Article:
I need a manual override for my brain.
February 3, 2012 11:07 AM Subscribe
ADHD sufferers and busy types in general: how do you handle the mental transitioning between different projects, or areas of your life?
posted by gallusgallus to Work & Money (5 answers total) 14 users marked this as a favorite
After some reshuffling at work, I'm for the first time having to deal with a dual-duty position. "Job A" involves managing a team project, with lots of communication and relatively easy, quick-turnaround tasks; "Job B" is a more difficult, longer-term individual project, requiring quite a bit of focus and creativity, and with almost no structure except what I generate myself. Unfortunately, the two require completely different mindsets and types of thinking-- when I'm doing A I feel as though I can hardly relate to being the person who does B, and vice versa.
This added responsibility has brought out my existing attention problems in a huge way. Given enough lead time, I'm actually capable of a decent level of hyperfocus; but I'm much more of a long-form than a short-form thinker (my ideal "unit of work" to devote to any single project would probably be on the order of days, rather than hours or minutes) and procrastination is a huge problem when I have to make frequent transitions between different types of work. Before, I could just about handle prioritizing more-important professional duties over less-important personal stuff; but now that I have two completely different, equally important types of work to think about, I've been unable to prioritize at all. In practice, what's been happening is that the immediate, concrete demands of A intrude constantly on my thoughts and keep me from ever buckling down to B at all.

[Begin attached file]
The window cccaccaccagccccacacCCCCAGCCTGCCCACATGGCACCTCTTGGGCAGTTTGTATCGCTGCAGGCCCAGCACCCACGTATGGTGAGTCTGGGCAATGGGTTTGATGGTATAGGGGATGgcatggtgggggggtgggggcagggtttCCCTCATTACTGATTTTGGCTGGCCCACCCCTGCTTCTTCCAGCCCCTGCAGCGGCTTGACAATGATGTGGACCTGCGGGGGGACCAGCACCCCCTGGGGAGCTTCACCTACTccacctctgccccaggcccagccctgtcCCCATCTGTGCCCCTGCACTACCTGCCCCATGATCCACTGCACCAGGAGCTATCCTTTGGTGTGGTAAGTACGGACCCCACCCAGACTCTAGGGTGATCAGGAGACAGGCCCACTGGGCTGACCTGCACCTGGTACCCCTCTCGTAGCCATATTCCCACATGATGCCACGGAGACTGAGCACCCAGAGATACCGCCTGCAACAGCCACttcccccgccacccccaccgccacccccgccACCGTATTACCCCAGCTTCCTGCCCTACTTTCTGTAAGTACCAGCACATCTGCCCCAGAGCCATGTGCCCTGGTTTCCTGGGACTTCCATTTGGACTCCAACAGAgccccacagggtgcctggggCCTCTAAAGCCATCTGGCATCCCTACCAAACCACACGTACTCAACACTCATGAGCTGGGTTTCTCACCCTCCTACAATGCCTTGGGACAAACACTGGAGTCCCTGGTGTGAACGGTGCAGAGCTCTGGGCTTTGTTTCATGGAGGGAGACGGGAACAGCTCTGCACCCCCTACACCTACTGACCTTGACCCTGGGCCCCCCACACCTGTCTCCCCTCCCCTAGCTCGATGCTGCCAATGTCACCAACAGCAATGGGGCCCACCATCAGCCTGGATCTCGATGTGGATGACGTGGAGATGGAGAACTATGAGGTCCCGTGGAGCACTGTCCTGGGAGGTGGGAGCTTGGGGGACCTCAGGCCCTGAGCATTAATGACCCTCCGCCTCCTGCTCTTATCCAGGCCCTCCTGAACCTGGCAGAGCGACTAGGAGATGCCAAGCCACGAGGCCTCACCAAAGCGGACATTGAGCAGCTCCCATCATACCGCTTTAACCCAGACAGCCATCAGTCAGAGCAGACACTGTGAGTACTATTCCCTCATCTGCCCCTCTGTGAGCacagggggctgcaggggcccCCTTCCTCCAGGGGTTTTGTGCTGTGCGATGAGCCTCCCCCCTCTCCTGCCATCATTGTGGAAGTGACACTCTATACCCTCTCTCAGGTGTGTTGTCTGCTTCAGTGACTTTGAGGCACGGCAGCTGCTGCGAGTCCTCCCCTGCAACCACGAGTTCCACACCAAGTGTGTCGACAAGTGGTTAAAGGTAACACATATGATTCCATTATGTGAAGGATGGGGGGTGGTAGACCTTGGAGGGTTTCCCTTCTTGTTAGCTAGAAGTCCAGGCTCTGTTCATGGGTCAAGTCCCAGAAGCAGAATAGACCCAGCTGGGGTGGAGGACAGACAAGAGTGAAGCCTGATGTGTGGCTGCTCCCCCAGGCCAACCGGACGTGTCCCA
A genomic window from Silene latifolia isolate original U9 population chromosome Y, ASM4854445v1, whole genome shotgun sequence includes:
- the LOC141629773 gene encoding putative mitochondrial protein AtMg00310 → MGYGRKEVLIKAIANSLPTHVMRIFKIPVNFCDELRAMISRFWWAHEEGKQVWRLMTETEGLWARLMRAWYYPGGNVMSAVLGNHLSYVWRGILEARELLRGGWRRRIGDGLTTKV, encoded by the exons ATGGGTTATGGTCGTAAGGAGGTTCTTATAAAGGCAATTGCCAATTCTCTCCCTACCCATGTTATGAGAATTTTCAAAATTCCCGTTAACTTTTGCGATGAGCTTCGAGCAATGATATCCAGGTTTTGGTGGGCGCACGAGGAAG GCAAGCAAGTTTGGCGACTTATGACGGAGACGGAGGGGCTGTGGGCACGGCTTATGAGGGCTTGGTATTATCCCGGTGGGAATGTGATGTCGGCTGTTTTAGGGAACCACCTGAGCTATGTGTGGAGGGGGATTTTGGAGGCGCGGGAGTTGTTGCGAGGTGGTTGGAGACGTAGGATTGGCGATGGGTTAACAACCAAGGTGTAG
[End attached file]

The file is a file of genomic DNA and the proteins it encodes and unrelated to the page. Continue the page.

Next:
Totally classic problem, I know: so my fellow flighty MeFites, have any of you found techniques that allow you to voluntarily place yourself in the "mental space" for a particular task, and to *stay* there instead of being pulled away by the various other legitimately important demands of your busy life? I can carve out a decent block of time for work on B, but I'd love to be able to hit the ground running, instead of spending precious hours cajoling myself to work and hauling my wayward brain back from distraction after distraction.
(Bear in mind that I already have problems with organization, willpower and procrastination, so realistically I'm probably looking for things more along the lines of "Try this simple meditation technique" than "Implement this complicated GTD system." And thanks so much!)